News & Politics

Ohio Appellate Court Weighs Humanity of Frozen Embryos after Cryogenic Tank Failure

A bereaved mother and her husband filed a lawsuit against a medical facility after three of their embryos died in a cryogenic tank failure. On Wednesday, an Ohio court heard the case, which centers on whether or not these embryos are unique human lives.

“Our embryos were created for the sole purpose of being born. They contain all genetic material that you or I have,” Wendy Penniman, the mother in the case, told PJ Media on Friday. “There is no difference between [my embryos and] the 6-week fetuses they are protecting in these ‘Heartbeat Bills’ that are passing in several states, other than the stage of the child’s development.”

Penniman sued University Hospitals (UH) after a cryogenic tank failed at Ahuja Medical Center last march, killing her three embryos, along with more than 4,000 eggs and embryos.

“These are human beings, and I believe that in my heart,” Penniman said, Fox 8 News reported. “This isn’t a financial thing. These are our children.”

A lower court judge ruled that embryos are not people, but the mother appealed to Ohio’s Eighth District Court of Appeals.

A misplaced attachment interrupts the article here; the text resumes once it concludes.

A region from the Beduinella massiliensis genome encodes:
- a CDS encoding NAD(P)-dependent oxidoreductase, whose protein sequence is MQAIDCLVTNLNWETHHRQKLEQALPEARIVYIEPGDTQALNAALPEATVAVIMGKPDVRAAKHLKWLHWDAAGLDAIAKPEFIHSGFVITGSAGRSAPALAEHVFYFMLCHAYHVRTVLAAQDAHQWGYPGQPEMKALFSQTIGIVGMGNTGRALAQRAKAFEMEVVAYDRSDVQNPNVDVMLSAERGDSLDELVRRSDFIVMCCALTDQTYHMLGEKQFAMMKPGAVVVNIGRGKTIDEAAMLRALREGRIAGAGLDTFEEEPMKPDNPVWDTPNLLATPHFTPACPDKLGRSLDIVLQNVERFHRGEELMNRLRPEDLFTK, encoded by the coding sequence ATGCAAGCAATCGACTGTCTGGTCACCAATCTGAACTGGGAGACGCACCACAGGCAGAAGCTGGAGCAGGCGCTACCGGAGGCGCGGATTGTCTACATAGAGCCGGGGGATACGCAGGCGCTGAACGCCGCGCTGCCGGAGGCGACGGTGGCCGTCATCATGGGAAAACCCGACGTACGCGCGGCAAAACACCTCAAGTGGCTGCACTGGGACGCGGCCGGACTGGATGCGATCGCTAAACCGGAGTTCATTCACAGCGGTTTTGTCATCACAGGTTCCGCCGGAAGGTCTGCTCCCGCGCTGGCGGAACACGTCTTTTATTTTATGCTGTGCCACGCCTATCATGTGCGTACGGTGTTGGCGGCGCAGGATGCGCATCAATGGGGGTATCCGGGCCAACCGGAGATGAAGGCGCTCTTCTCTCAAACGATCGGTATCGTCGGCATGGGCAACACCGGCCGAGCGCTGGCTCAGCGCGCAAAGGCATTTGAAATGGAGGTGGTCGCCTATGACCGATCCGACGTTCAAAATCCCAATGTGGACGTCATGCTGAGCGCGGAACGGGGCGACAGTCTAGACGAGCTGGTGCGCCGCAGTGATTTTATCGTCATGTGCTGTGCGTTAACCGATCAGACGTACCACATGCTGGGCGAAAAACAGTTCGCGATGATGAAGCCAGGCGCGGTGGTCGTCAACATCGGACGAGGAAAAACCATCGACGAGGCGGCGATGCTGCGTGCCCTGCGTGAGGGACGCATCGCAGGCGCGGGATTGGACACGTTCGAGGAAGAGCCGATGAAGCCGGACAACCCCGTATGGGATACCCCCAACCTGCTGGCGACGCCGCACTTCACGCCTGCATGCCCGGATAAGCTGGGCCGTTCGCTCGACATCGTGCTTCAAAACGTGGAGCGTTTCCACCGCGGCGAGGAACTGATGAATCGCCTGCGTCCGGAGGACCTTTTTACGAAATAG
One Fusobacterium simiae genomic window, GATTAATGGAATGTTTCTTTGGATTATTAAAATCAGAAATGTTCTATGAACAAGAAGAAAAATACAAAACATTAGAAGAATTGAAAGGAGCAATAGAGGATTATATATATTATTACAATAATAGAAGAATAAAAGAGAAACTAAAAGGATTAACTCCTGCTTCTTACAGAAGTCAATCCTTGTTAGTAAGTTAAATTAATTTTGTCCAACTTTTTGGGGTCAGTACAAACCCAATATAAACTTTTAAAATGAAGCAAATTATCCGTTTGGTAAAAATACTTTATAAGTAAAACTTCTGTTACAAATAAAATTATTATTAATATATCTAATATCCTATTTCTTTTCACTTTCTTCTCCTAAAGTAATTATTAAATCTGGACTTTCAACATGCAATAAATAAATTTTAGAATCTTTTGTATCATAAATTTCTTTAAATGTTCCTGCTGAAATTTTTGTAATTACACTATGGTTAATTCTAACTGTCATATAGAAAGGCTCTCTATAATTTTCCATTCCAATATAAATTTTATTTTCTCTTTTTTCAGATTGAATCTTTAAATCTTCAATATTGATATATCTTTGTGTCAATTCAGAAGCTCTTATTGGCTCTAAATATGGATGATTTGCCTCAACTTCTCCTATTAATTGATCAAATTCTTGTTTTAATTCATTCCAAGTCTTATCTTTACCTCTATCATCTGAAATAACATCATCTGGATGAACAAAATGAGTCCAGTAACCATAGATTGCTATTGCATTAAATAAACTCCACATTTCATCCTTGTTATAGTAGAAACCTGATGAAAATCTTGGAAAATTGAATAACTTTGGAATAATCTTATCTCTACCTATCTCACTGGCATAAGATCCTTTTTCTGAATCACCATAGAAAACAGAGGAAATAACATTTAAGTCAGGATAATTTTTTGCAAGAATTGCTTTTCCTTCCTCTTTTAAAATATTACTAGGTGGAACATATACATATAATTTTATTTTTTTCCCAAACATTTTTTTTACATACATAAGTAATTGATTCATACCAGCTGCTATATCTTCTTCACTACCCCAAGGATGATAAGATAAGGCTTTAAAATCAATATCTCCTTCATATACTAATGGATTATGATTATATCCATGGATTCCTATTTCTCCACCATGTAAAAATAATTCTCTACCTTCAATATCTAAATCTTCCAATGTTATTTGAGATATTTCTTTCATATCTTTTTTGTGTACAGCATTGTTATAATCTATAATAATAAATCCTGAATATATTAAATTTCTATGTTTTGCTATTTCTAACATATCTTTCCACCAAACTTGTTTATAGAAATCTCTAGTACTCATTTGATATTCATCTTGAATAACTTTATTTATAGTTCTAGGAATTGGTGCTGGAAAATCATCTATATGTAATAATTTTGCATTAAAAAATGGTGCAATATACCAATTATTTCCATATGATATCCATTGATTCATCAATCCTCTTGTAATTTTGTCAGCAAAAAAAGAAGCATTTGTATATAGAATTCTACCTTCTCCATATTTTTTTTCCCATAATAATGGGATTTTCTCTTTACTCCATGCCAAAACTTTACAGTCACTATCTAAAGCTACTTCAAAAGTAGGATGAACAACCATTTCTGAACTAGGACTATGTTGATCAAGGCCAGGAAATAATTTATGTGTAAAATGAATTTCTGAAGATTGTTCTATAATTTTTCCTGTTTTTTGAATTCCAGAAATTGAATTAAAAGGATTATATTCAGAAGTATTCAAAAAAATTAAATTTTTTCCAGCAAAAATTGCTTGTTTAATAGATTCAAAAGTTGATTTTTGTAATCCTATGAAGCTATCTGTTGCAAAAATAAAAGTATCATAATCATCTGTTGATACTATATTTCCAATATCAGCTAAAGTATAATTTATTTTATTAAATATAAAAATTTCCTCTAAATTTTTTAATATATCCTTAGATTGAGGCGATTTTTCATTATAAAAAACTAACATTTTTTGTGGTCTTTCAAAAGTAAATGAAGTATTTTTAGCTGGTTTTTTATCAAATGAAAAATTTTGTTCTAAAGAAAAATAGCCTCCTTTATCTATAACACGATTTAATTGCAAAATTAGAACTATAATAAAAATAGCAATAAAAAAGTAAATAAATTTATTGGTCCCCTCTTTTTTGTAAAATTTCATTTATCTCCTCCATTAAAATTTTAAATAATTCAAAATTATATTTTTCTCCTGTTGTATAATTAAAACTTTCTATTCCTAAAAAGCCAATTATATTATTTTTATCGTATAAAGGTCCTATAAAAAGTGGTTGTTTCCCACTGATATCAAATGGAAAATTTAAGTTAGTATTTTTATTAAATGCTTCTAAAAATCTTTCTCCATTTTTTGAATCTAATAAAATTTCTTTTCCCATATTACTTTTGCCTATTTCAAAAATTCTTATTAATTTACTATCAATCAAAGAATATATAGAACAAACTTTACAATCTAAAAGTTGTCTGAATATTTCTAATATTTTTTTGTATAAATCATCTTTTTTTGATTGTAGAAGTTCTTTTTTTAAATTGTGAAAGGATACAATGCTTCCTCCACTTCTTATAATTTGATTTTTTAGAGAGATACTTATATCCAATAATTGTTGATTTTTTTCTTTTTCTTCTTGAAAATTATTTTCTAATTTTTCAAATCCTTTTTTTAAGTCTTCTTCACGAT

As for UH, Penniman told PJ Media, “They view the embryos as property.”

Indeed, UH attorney Benjamin Sasse argued, “At this point in time, the law is clear that an embryo is not a person. Even the changes that are afoot will not change the law that would make an embryo a person.”

Some lawyers have pointed to the landmark abortion case Roe v. Wade (1973) as the benchmark for the humanity of unborn children. According to Roe, a fetus is not considered a person until viability.

However, advances in fetal surgery have enabled doctors to save the lives of infants earlier and earlier in pregnancy. According to genetics, an embryo is a separate human being from the moment of conception, when a unique genetic code is assembled.

Penniman told PJ Media that the law should change to echo medical and scientific advances in favor of personhood at conception.

“You can’t be in the business of reproduction like UH is and deny that these weren’t selected to optimize their chance at a successful birth into the world,” she said. “They were made to be born. I know that and the UH Reproductive Endocrinology team knows that as well.”

“UH is resting on existing law which is outdated and doesn’t discuss frozen embryos outside the body but focuses on those inside the body,” Penniman argued. “They keep stating that this was already decided but the law was written before IVF was as common as it is.”

According to a Marist Poll commissioned by the Knights of Columbus and published in January, a majority of American adults (52 percent) say that life begins either at conception (42 percent) or in the first three months of pregnancy (10 percent). Only 19 percent say life begins when a fetus is viable outside the womb, and 13 percent say life begins when the baby is born.

Follow Tyler O’Neil, the author of this article, on Twitter at @Tyler2ONeil.